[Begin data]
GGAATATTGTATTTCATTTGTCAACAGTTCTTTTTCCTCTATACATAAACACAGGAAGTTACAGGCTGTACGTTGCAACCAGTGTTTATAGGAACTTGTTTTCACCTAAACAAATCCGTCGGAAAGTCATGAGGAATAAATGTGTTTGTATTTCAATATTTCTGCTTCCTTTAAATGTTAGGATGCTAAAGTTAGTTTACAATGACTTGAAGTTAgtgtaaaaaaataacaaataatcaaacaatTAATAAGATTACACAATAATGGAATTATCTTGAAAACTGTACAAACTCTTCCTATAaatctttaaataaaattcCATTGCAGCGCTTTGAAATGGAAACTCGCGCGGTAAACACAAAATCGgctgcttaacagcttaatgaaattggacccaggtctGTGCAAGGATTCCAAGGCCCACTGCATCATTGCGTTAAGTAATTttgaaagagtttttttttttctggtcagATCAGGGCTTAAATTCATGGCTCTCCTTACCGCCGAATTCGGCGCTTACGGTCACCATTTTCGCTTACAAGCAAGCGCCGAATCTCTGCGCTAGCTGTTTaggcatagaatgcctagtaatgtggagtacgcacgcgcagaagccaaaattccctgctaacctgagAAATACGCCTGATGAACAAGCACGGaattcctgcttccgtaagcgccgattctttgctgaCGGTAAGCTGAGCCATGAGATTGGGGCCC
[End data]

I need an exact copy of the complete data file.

GGAATATTGTATTTCATTTGTCAACAGTTCTTTTTCCTCTATACATAAACACAGGAAGTTACAGGCTGTACGTTGCAACCAGTGTTTATAGGAACTTGTTTTCACCTAAACAAATCCGTCGGAAAGTCATGAGGAATAAATGTGTTTGTATTTCAATATTTCTGCTTCCTTTAAATGTTAGGATGCTAAAGTTAGTTTACAATGACTTGAAGTTAgtgtaaaaaaataacaaataatcaaacaatTAATAAGATTACACAATAATGGAATTATCTTGAAAACTGTACAAACTCTTCCTATAaatctttaaataaaattcCATTGCAGCGCTTTGAAATGGAAACTCGCGCGGTAAACACAAAATCGgctgcttaacagcttaatgaaattggacccaggtctGTGCAAGGATTCCAAGGCCCACTGCATCATTGCGTTAAGTAATTttgaaagagtttttttttttctggtcagATCAGGGCTTAAATTCATGGCTCTCCTTACCGCCGAATTCGGCGCTTACGGTCACCATTTTCGCTTACAAGCAAGCGCCGAATCTCTGCGCTAGCTGTTTaggcatagaatgcctagtaatgtggagtacgcacgcgcagaagccaaaattccctgctaacctgagAAATACGCCTGATGAACAAGCACGGaattcctgcttccgtaagcgccgattctttgctgaCGGTAAGCTGAGCCATGAGATTGGGGCCC